Btw, wasn't the Atari 2600 on the market 'till 1991 or so to "compete" with the NES? If that is the case, then the ColecoVision sure as hell could have "competed" with the NES since it was much more advanced than the 2600. I think of the ColecoVision as smack dab between the Intellivision and NES in graphics and sound. In the end, the "rise and fall" of game systems was a mix of timing, marketing and business decisions :!:

Edited by gamecat80, Thu Aug 1, 2013 12:17 AM.


#62 retroillucid ONLINE  

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Posted Thu Aug 1, 2013 11:20 AM

Some facts...

- Eric Bromley meet up with Nintendo in late 1980 (3 years before the release of the Famicom)
- ColecoVision was the first console to have an Expansion Port. (Famicom is the 2nd)
- ColecoVision was expanded to Computer. (Famicom did that too... Kind of)
- ColecoVision had Donkey Kong as a pack-in game. (Nintendo title) (Nintendo did pack-in SMB later in America)

In my opinion, Nintendo did follow what Coleco was doing right and improved what Coleco was doing wrong





#63 youki OFFLINE  

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Posted Thu Aug 1, 2013 11:42 AM

For me , the upgrade of the colecovision would be comparable to the SMS. (Sega Master System).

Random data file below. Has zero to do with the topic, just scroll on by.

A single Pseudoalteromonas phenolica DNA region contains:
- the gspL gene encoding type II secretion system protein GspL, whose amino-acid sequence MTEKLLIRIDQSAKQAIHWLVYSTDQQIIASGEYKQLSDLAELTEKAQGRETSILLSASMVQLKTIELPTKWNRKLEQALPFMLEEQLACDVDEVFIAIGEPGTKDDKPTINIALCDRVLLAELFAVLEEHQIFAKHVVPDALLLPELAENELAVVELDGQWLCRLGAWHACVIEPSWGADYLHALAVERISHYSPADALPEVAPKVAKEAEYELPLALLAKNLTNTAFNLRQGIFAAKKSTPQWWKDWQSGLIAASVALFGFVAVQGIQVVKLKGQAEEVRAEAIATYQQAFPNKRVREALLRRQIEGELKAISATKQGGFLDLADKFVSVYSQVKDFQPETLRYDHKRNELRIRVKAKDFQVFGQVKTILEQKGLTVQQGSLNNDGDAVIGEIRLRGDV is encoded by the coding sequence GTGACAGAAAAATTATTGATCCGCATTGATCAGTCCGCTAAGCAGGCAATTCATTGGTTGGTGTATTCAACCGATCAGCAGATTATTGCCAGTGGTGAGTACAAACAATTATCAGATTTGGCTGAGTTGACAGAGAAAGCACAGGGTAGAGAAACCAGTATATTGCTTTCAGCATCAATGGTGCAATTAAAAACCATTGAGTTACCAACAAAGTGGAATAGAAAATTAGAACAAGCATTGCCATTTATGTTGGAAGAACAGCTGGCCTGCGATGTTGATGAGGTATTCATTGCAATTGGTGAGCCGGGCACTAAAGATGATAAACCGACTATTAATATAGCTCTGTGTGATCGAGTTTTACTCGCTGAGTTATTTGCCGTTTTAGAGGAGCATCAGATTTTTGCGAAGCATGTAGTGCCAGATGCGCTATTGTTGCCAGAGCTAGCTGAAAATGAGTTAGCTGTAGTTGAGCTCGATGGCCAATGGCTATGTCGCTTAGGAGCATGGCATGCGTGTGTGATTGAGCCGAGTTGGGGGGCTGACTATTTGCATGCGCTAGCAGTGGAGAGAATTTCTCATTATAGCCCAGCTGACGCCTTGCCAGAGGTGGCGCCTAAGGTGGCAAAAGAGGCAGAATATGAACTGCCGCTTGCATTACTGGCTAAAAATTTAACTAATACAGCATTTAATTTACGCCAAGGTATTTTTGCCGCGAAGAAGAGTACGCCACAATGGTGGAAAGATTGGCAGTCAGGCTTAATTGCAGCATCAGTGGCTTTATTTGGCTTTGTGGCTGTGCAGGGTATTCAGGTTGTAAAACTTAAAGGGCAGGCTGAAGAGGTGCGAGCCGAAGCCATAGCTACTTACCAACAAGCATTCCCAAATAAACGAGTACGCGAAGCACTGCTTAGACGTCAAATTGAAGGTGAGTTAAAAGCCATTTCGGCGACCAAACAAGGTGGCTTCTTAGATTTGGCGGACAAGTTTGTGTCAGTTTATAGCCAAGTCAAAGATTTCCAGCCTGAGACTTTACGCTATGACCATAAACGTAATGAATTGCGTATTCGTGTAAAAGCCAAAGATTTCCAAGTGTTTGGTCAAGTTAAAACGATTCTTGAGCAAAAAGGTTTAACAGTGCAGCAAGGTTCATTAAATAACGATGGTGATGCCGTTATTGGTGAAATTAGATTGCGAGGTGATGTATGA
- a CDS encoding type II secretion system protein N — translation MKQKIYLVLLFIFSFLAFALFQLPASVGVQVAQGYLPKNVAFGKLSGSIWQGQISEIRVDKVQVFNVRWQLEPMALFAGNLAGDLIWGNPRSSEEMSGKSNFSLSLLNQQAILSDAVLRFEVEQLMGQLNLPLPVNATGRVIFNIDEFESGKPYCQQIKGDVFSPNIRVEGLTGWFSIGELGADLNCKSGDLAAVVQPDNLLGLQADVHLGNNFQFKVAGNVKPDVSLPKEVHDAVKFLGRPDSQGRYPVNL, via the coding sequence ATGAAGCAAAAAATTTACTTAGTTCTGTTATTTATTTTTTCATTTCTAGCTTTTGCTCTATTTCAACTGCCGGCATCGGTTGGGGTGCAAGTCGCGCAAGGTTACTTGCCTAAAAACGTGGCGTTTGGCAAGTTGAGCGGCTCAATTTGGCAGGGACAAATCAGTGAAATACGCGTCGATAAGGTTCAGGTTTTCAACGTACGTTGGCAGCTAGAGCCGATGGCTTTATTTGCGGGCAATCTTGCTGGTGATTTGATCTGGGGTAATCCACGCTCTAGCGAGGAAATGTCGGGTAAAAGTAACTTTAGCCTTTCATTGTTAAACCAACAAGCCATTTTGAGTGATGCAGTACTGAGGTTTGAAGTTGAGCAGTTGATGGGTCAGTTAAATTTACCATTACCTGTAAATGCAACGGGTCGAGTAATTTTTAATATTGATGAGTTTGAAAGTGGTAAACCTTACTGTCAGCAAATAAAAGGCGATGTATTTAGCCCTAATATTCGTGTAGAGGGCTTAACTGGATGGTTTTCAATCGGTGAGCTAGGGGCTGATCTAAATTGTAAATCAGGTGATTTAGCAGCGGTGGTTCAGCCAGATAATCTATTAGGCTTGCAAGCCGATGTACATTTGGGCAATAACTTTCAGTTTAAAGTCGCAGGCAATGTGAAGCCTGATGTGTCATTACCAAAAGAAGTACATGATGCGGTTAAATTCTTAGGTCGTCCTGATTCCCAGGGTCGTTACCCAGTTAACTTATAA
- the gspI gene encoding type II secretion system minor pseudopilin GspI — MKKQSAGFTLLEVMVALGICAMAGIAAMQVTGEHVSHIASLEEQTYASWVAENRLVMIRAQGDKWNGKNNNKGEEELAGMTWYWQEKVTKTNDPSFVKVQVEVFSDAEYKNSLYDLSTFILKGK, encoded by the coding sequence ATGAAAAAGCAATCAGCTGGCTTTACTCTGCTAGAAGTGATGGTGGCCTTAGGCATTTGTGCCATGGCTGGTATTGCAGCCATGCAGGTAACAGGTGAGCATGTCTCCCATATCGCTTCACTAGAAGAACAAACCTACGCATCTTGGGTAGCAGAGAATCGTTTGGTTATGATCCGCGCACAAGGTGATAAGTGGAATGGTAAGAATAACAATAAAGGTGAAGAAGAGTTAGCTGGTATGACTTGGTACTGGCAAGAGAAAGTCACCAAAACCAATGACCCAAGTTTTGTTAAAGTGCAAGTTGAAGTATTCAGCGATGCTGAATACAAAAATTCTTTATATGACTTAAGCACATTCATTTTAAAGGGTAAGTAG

And the SMS , despite it was not as sucessfull on business aspect than the NES. The SMS is clearly technically a better console than the NES.

The colecovision with more RAM and talented programmers could compete with the NES. (Look at that Nanochess does for instance ).

#64 JamesD OFFLINE  

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Posted Thu Aug 1, 2013 12:34 PM

I don't know as much as many here about hardware, I just know what looks and sounds good. The ColecoVision looks and sounds like an arcade compared to other consoles of the late 70s / early 80s. The TI soundchip sounds comparable to the POKEY to me. Heck the SMS basically uses the same soundchip and came out four years after the CV!

I look at it this way: The Atari 2600 was a big step up in graphics and sound from the Channel F. Then Intellivision came out a couple years later. It was a step up in graphics and sound. ColecoVision came out a couple years after that and, again, a step up in graphics and sound. The NES was yet another step up in graphics and sound.


The TI sound chip doesn't have the ADSR (Attack, Decay, Sustain, Release) envelope, waveform, or filtering settings of other chips. With some of the more advanced chips, you can start a sound and the chip will modify the sound up, down, or up and down, whatever. With the TI chip, you cpu has to regularly modify chip settings to get the same result and some results just aren't possible. I believe the POKEY uses square waves as well which is why it sounds similar but I believe POKEY has a greater range than the TI chip and an additional channel. Each of these old chips has it's own unique sound qualities and for the time they were all quite amazing but vs the NES they start to show their age.

The upgrade chip I suggested supports AY chip sound and adds FM sound synthesis which lets you actually play music that sounds more like real instruments and it does it without the huge amount of ROM for sampled sounds a DAC would require. It would be very competitive with the NES and any computer of the day. Here is the first music example I found on youtube: